Look, we get it. The big day is coming and you’re getting excited.
But TMI still applies. No matter how nervous, thrilled, and consumed you are by the baby that’s arriving in a few months, it doesn’t mean you should be sharing everything with your colleagues.
(And yes, this does means talking about the changes happening to your body. Nobody but your doctor needs to know how much weight you’ve gained, or how your feet are starting to swell.)
See, the thing is... you’re still in a professional environment, so you can't act unprofessionally.
And even if you have friends at work, there are still rules. For better or worse, those rules are that you can answer friendly questions about the baby’s due date and how you’re feeling but... not really more than in a polite, cursory fashion.
It’s one thing if you don’t really care what people think because you’re never coming back after your maternity leave. But talking excessively about your baby — fairly or not — can give signals that you may not mean to send. And need we remind you that there’s a lot of bias around pregnant women and their priorities? Sure, it’s wrong for people to mommy-track you, sure. But you don’t need to give them extra fodder by seeming unable to concentrate on actual work because you’re distracted by your baby.
Just as you didn’t talk about your Saturday rave parties in any great detail (if at all) on Monday morning in the office, over-sharing your feelings about your baby and pregnancy are probably not all that appropriate for work.
But everyone’s always asking about it, you say? Wouldn’t it be rude to not talk about it?
Well since you’re showing very obviously by now, everyone will be asking you things like: “How are you feeling? How is the pregnancy?” And while some people may genuinely even care about the answer, don’t kid yourself. For just as many others, those questions are just tension-soothing small talk. Don’t misunderstand and gab on.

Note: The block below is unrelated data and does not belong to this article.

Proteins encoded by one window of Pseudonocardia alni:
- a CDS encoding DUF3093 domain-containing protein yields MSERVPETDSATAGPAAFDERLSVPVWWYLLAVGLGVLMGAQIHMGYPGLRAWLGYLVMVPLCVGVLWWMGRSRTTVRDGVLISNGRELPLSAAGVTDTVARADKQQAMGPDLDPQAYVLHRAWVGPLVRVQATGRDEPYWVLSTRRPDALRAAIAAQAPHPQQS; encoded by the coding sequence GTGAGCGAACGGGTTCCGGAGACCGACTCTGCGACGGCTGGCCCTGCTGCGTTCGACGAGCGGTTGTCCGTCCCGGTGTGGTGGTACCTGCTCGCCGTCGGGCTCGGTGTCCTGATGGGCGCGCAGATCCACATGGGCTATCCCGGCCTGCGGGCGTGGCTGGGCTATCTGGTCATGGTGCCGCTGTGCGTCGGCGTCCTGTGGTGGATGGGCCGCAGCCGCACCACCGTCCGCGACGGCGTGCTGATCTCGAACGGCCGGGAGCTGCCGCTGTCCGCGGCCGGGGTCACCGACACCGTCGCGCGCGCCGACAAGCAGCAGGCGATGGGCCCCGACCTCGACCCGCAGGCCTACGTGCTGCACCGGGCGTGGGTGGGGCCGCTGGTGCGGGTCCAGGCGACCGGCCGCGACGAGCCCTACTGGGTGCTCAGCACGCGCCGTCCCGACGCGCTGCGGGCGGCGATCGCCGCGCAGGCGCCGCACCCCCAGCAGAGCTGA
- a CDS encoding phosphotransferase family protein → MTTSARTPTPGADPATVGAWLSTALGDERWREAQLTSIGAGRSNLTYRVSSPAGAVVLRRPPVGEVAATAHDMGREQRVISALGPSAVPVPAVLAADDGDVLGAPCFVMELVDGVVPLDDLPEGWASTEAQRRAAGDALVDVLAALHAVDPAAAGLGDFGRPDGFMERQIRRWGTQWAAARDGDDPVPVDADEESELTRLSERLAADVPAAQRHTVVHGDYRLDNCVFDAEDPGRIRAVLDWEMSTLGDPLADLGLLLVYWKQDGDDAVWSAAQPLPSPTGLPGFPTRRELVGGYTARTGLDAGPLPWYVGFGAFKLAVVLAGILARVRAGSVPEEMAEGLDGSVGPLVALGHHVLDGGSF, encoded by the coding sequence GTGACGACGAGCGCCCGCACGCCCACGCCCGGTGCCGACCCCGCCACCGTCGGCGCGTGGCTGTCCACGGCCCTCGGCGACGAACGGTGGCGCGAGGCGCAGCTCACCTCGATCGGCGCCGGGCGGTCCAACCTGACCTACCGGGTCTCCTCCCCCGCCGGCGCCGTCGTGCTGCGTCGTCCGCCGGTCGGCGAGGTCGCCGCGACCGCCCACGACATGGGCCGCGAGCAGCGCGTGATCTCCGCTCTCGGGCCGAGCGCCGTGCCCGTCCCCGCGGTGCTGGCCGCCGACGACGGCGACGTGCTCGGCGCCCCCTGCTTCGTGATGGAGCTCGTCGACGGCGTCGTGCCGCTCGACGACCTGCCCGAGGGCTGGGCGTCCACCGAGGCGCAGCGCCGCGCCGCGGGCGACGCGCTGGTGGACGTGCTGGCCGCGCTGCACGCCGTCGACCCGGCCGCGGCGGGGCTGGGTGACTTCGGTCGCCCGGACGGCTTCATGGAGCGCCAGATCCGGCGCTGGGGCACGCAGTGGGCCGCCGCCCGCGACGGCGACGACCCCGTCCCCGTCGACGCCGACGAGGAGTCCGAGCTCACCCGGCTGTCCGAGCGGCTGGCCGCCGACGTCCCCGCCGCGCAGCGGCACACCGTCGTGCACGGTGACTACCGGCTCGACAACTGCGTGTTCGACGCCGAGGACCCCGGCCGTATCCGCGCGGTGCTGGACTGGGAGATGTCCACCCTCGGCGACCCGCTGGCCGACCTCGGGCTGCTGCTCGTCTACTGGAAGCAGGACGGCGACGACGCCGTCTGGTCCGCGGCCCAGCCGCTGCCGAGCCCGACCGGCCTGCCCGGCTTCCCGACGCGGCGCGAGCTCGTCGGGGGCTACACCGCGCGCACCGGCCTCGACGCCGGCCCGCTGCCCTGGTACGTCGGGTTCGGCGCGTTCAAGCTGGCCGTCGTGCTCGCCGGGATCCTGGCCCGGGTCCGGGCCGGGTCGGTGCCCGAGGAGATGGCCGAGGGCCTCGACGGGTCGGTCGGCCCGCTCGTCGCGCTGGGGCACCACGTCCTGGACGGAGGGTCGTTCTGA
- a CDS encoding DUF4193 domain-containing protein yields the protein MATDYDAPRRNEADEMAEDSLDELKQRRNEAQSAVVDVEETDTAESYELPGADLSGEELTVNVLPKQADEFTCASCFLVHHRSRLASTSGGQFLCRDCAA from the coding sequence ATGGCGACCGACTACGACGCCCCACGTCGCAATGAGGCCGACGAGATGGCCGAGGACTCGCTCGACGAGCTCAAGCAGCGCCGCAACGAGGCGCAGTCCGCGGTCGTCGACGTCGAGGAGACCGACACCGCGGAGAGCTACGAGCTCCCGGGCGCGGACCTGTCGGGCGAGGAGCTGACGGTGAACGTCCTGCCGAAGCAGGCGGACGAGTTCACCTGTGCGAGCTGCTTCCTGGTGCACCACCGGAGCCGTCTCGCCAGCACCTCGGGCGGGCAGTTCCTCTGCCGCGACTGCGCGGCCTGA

What if it’s other people getting personal with you? After all, pregnant women are magnets for unsolicited advice and questions (or opinions) about baby names. Your coworkers may start talking about their own pregnancies and children, too. Smile, assume the best intentions, take it all in…. but resist taking the bait and oversharing in return. You are the pregnant one who has to deal with the consequences of others’ new perceptions of you. Take care and safeguarding numero uno.
We know this advice may sound paranoid and not sit well with some of you. However, we truly believe that everyone is better off keeping some boundaries between their work and personal lives, particularly during such a sensitive period in your life and career.
Trust us — you can be authentic and true to yourself without worrying aloud about how painful your labor is going to be. And some professional distance is going to win you respect points. You’ll need plenty of those if you plan on negotiating for more flexibility, a promotion or even a new job when you come back from maternity leave.